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Know more about DENGUE

Know more about DENGUE

Jun 23, 2022




Dengue is a mosquito-borne viral infection that is common in warm, tropical climates. Infection is caused by any one of four closely related dengue viruses (called serotypes) and these can lead to a wide spectrum of symptoms, including some which are extremely mild (unnoticeable) to those that may require medical intervention and hospitalization. In severe cases, fatalities can occur. There is no treatment for the infection itself but the symptoms that a patient experience can be managed.


Dengue is a self-limiting febrile illness with symptoms ranging from asymptomatic to severe. Symptoms of dengue may be observed around 4–10 days after the bite of an infected mosquito. Common symptoms are like that of the flu, with patients experiencing: 

  • fever 
  • headaches 
  • pain behind the eyes 
  • muscle and joint pain 
  • nausea/vomiting 
  • rash 
  • fatigue. 

As the disease progresses, patients can also suffer from respiratory distress, bleeding from the nose and gums and have a rapid drop in blood pressure leading to shock. If left unmanaged, this can lead to less than 1% in most affected countries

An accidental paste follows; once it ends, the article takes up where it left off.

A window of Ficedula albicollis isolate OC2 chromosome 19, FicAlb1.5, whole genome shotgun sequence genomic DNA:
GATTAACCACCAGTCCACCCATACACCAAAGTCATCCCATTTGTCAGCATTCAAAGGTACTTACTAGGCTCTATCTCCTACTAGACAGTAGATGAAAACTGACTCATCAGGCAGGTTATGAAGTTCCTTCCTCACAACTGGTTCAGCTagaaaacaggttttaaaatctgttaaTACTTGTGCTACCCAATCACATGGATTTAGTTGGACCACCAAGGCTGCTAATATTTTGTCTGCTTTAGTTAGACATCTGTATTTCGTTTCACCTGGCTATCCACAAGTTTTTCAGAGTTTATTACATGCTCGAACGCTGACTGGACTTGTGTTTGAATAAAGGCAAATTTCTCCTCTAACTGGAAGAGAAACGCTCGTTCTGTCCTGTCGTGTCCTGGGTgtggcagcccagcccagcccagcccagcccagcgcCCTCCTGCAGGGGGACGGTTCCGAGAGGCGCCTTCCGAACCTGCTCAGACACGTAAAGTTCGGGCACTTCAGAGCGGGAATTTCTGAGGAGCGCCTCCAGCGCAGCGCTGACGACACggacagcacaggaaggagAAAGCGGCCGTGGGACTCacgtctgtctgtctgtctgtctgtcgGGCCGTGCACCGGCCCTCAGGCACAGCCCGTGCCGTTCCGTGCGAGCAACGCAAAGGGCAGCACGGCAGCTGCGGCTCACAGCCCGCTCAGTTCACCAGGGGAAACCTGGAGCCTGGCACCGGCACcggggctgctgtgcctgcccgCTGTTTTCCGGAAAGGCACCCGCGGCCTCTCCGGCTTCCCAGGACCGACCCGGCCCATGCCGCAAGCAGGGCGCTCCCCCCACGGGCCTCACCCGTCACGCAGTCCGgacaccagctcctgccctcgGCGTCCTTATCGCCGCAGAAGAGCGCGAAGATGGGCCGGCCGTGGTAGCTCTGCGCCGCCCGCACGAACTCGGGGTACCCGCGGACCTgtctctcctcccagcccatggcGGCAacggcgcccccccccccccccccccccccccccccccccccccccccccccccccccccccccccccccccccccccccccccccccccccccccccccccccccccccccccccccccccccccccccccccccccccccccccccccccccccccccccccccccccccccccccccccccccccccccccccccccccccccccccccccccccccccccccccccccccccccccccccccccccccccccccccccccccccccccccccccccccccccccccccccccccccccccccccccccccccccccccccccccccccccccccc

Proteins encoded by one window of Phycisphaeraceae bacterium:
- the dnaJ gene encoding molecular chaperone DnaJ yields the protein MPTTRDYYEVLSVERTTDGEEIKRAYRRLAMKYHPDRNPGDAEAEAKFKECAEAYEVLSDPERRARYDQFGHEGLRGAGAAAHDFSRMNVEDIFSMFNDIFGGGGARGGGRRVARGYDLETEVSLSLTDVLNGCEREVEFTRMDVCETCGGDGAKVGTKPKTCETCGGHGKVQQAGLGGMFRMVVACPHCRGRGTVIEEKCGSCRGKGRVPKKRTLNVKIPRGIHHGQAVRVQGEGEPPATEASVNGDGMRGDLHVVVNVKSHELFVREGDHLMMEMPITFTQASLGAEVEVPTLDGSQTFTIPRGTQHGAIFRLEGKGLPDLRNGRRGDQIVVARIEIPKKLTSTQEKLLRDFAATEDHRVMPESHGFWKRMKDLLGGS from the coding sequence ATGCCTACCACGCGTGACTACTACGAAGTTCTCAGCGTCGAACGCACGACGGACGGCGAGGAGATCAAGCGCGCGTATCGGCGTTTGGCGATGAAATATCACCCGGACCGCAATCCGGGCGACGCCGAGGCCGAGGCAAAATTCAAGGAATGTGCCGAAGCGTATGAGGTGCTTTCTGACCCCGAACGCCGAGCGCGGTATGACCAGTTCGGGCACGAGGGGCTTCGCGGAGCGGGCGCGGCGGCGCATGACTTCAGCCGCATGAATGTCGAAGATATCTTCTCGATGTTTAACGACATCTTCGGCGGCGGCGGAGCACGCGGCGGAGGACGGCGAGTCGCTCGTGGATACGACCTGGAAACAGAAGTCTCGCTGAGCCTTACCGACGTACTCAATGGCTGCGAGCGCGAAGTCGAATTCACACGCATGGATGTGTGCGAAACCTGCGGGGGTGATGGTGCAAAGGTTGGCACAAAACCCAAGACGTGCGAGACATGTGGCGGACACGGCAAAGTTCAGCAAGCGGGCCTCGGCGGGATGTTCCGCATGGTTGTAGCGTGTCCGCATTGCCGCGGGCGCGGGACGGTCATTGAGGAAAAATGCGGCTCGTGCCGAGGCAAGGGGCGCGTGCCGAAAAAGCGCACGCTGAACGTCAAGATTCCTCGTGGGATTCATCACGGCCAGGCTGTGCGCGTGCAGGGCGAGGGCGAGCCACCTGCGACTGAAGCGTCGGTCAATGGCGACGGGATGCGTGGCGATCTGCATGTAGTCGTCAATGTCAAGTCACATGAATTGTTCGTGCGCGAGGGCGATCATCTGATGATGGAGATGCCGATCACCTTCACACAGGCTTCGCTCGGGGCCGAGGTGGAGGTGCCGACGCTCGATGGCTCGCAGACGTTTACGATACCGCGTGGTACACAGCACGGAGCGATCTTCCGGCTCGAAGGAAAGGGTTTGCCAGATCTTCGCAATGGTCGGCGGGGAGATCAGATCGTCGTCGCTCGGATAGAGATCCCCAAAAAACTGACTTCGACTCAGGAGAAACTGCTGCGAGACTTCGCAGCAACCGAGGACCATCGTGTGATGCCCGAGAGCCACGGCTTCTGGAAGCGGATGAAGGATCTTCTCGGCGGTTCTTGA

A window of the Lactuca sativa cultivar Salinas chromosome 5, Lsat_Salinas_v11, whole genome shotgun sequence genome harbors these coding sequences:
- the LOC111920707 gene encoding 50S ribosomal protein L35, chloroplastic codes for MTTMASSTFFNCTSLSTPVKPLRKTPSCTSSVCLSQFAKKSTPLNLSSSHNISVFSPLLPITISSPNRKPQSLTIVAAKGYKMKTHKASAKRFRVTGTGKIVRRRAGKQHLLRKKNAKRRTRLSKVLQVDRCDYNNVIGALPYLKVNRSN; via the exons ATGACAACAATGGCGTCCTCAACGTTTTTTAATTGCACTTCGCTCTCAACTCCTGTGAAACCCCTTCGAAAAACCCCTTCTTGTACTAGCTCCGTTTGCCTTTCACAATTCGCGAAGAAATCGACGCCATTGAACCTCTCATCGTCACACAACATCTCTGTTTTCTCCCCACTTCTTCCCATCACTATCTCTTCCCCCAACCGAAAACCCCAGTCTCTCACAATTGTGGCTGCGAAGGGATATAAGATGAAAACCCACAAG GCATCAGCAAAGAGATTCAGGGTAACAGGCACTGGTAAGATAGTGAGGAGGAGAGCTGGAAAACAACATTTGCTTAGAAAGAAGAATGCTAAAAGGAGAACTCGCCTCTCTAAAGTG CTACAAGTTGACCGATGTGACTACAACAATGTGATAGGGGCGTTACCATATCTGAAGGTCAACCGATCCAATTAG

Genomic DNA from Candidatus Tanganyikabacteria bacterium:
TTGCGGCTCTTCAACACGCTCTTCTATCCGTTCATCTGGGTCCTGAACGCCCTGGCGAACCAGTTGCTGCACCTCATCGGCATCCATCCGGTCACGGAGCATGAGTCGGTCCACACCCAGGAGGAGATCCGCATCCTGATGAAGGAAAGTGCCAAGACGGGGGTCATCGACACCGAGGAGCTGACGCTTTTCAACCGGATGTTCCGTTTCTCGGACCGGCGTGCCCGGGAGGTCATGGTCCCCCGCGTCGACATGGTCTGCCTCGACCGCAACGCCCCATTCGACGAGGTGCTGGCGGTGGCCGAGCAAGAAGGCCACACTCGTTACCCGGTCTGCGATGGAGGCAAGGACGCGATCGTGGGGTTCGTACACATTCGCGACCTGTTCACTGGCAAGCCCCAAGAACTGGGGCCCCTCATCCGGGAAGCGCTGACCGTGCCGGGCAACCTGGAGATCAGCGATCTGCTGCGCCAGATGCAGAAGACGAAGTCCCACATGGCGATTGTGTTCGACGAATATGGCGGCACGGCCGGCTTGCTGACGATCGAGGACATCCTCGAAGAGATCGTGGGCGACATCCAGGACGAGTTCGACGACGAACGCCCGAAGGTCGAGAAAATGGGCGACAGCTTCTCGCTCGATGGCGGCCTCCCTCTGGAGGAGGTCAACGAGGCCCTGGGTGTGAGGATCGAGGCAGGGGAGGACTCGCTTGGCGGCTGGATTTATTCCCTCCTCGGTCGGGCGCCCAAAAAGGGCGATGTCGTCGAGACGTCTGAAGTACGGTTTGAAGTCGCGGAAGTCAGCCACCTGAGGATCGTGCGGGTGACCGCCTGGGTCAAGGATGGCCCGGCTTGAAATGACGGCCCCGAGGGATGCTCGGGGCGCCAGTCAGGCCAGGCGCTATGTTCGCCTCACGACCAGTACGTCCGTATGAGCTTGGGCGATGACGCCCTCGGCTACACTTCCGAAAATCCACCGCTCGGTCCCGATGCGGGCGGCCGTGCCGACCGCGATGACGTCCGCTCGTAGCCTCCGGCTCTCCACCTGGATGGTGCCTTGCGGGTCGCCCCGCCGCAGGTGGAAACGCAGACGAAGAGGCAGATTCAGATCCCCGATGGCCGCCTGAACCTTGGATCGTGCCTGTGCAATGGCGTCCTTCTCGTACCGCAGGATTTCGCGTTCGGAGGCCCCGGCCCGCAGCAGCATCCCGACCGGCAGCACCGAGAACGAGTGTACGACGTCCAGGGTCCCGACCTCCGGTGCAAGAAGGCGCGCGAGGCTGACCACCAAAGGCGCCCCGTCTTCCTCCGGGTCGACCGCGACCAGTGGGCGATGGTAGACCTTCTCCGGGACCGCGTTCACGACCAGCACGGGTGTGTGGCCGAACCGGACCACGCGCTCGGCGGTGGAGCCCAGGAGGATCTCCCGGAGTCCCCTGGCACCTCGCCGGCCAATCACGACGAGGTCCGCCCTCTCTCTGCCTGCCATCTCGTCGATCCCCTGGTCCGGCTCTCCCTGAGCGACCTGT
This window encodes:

The Aedes aegypti mosquito is the main vector that transmits the virus that causes dengue. The virus is passed to humans through the bites of an infective female Aedes mosquito, which mainly acquires the virus while feeding on the blood of an infected person.


  1. Nucleic acid amplification tests (NAATs)

  • For patients with suspected dengue virus disease, NAATs are the preferred method of laboratory diagnosis.

NAATs should be performed on serum specimens collected 7 days or less after symptom onset.

2.IgG antibody testing

IgG detection by ELISA in a single serum sample is not useful for diagnostic testing because it remains detectable for life after a dengue virus infection.


The best way to prevent infection is to avoid being bitten by mosquitoes during daytime. Mosquitoes that commonly transmit dengue virus often live in and around the home and in the garden. People should: 

  • wear clothing that covers the body well (especially legs and feet);  
  • keep mosquitoes out of the house by placing insect screens over doors and windows;  
  • apply insect repellents according to the manufacturer’s label instructions;  
  • sleep under a net, even during the day; and 
  • take extra precaution to prevent transmission if a family member is infected by avoiding mosquito bites. 


There are no specific vaccines or antiviral treatments against dengue fever. Use of paracetamol to bring down the fever is indicated. Aspirin and related non-steroidal anti-inflammatory drugs (NSAIs) such as ibuprofen should be avoided. 

Recovery from infection by one dengue virus provides lifelong immunity against that particular virus serotype. However, this immunity confers only partial and transient protection against subsequent infection by the other three serotypes of the virus. Evidence points to the fact that sequential infection increases the risk of developing severe dengue. The time interval between infections and the particular viral sequence of infections may also be of importance.